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Transport for London has been using its cash reserves to meet the £600 million monthly bill of operating services – and says it needs around £3.2 billion to balance its proposed emergency budget for 2020/21. London Mayor, Mr Khan, said without immediate financial support the transport body would be forced to make cuts to its underground and bus networks. Because TfL is legally treated like a local authority, “we have to be able to balance the books”, Mr Khan told LBC radio.
We’d have to reduce the Tube services we provide to save money
He added: “We’d have to reduce the bus services we provide.
“We’d have to reduce the Tube services we provide to save money.
“If we don’t get the deal done today, the chief financial officer of TfL has legal duties that he has to follow.
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“At a time when the Government is wanting us to increase services to get into the recovery phase, we might be required to cut services because the Government is failing to give us the grant support we need.”
Mr Khan said TfL has been negotiating with the Government for around six weeks.
He said: “I’m unclear about why the Government are waiting until the 11th hour to agree a deal. It is really bad form.”
Downing Street said the Government is in discussions with Mr Khan over a “funding and finance package” for TfL.
The Prime Minister’s official spokesman said Cabinet was today briefed about the negotiations, which were at an “advanced stage”.
The spokesman added: “It is a commercial discussion.
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“We remain in close contact with the mayor and TfL to look at how we can support them.
“Our priority is on reaching an agreement which keeps critical services running for those passengers who must use public transport to get work, ensuring we keep London moving safely.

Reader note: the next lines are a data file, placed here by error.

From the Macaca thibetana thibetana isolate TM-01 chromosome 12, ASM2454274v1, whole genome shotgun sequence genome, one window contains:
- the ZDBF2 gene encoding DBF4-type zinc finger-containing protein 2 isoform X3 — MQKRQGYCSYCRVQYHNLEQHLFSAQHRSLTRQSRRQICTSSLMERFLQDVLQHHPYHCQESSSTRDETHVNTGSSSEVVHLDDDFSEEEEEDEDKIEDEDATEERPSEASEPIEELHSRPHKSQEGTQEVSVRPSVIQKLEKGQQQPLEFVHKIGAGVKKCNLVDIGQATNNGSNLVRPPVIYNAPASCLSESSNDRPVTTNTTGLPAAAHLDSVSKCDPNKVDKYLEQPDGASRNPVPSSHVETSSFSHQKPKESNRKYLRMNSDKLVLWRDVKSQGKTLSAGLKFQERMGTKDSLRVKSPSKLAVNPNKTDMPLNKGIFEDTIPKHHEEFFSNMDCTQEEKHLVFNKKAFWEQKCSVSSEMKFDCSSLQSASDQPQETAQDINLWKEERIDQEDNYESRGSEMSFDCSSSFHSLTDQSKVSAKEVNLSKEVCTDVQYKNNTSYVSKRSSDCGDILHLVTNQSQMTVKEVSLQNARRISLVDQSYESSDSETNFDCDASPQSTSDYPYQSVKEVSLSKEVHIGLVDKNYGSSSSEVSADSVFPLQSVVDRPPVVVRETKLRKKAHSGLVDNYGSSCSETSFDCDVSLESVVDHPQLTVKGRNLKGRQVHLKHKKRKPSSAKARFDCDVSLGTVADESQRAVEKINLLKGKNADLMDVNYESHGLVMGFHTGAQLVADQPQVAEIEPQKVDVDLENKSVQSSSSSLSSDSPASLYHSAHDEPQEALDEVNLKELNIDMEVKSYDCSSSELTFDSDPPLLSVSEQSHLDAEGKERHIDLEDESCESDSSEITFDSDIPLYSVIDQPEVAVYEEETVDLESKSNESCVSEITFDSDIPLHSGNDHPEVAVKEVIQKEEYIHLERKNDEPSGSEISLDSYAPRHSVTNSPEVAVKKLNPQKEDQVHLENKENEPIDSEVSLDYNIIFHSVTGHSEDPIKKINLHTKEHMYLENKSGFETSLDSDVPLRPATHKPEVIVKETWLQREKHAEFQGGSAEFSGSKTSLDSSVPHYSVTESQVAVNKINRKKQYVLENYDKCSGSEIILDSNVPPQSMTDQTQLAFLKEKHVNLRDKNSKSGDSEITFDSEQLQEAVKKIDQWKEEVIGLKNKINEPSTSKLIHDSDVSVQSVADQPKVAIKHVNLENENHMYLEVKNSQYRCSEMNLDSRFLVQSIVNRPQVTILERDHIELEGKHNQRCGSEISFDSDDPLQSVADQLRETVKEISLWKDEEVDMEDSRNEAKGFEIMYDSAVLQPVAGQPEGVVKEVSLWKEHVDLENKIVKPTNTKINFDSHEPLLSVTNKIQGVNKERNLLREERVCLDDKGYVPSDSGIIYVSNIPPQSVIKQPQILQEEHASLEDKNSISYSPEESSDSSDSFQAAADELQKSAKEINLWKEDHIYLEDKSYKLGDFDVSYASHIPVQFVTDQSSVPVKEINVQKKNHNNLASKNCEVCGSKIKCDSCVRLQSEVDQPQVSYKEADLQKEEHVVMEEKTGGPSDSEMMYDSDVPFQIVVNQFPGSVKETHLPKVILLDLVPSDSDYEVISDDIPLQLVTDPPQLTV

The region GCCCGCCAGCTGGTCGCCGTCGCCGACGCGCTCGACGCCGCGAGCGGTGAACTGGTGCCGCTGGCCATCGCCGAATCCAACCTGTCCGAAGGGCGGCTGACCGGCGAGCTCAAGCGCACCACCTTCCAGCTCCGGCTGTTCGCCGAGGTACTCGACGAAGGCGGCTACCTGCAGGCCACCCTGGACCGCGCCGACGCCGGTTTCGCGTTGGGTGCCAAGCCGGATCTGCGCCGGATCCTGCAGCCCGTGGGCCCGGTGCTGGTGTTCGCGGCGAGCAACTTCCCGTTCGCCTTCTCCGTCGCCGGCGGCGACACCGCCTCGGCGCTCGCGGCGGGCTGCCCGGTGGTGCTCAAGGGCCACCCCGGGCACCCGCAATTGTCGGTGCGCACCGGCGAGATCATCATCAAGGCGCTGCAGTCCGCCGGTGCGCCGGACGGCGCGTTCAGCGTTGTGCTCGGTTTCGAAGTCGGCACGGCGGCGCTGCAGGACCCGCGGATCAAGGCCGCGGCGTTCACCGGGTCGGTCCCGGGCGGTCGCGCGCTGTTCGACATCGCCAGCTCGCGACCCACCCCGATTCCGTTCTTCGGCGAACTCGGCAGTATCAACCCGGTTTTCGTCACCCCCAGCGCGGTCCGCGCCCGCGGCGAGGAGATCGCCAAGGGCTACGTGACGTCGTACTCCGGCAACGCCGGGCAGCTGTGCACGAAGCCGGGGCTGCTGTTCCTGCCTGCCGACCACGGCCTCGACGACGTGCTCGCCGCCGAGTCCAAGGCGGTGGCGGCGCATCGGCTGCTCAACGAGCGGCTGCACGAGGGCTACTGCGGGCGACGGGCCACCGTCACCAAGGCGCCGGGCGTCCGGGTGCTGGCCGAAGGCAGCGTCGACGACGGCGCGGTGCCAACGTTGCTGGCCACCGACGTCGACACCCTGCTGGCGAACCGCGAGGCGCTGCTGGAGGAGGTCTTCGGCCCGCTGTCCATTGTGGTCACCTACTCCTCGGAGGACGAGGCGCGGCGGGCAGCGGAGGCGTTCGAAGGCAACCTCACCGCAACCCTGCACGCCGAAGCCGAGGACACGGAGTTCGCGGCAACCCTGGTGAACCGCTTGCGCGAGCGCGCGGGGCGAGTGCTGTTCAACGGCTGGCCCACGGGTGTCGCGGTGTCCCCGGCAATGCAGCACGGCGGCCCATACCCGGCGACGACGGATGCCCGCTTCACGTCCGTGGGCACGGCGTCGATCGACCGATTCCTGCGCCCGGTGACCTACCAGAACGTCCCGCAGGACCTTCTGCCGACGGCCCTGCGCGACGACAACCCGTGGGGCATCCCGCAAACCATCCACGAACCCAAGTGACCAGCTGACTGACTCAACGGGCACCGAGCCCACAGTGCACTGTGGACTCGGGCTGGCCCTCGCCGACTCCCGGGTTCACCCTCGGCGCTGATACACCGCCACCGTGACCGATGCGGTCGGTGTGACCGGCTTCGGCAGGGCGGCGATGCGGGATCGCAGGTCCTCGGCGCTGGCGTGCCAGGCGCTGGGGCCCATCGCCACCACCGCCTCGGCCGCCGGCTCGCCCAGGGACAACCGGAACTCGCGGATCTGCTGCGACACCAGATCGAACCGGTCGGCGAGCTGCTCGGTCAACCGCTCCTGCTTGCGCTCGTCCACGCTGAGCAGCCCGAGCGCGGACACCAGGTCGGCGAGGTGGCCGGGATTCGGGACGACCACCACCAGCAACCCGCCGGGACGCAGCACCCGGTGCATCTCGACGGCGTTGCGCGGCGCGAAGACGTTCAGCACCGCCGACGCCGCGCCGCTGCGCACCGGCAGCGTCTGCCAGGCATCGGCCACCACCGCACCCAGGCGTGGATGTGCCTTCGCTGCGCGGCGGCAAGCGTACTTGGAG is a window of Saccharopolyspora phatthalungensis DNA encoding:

“That means protecting key routes, rapidly increasing the number of services available and protecting the interests of taxpayers in the long term.”
In March, Mr Khan faced criticism after reports of packed tube trains as workers crammed on to services after the lockdown was imposed, with TfL having reduced the number of services.
One NHS worker, Rachel Baines, tweeted a picture, commenting: “I am a frontline NHS worker and this is how I have to travel to work due to @TfL reducing their service and people ignoring the #StayHome message. Absolutely disgusting…”
Another message aimed at TfL said: “Operating a special service DOES NOT help social distancing.
“TFL you need to do better to protect real critical workers rather than just making an announcement on a microphone.
“Couldn’t even get 2cm away from the next person.”
Health Secretary Matt Hancock – who was diagnosed with COVID-19 – said: “There is no good reason in the information I’ve seen that the current levels of Tube provision should be as low as they are.”
A spokesman for Mr Khan said Mr Hancock’s claims were “simply not true” – pointing to levels of staff sickness and those in self-isolation for why a full service could not be run.
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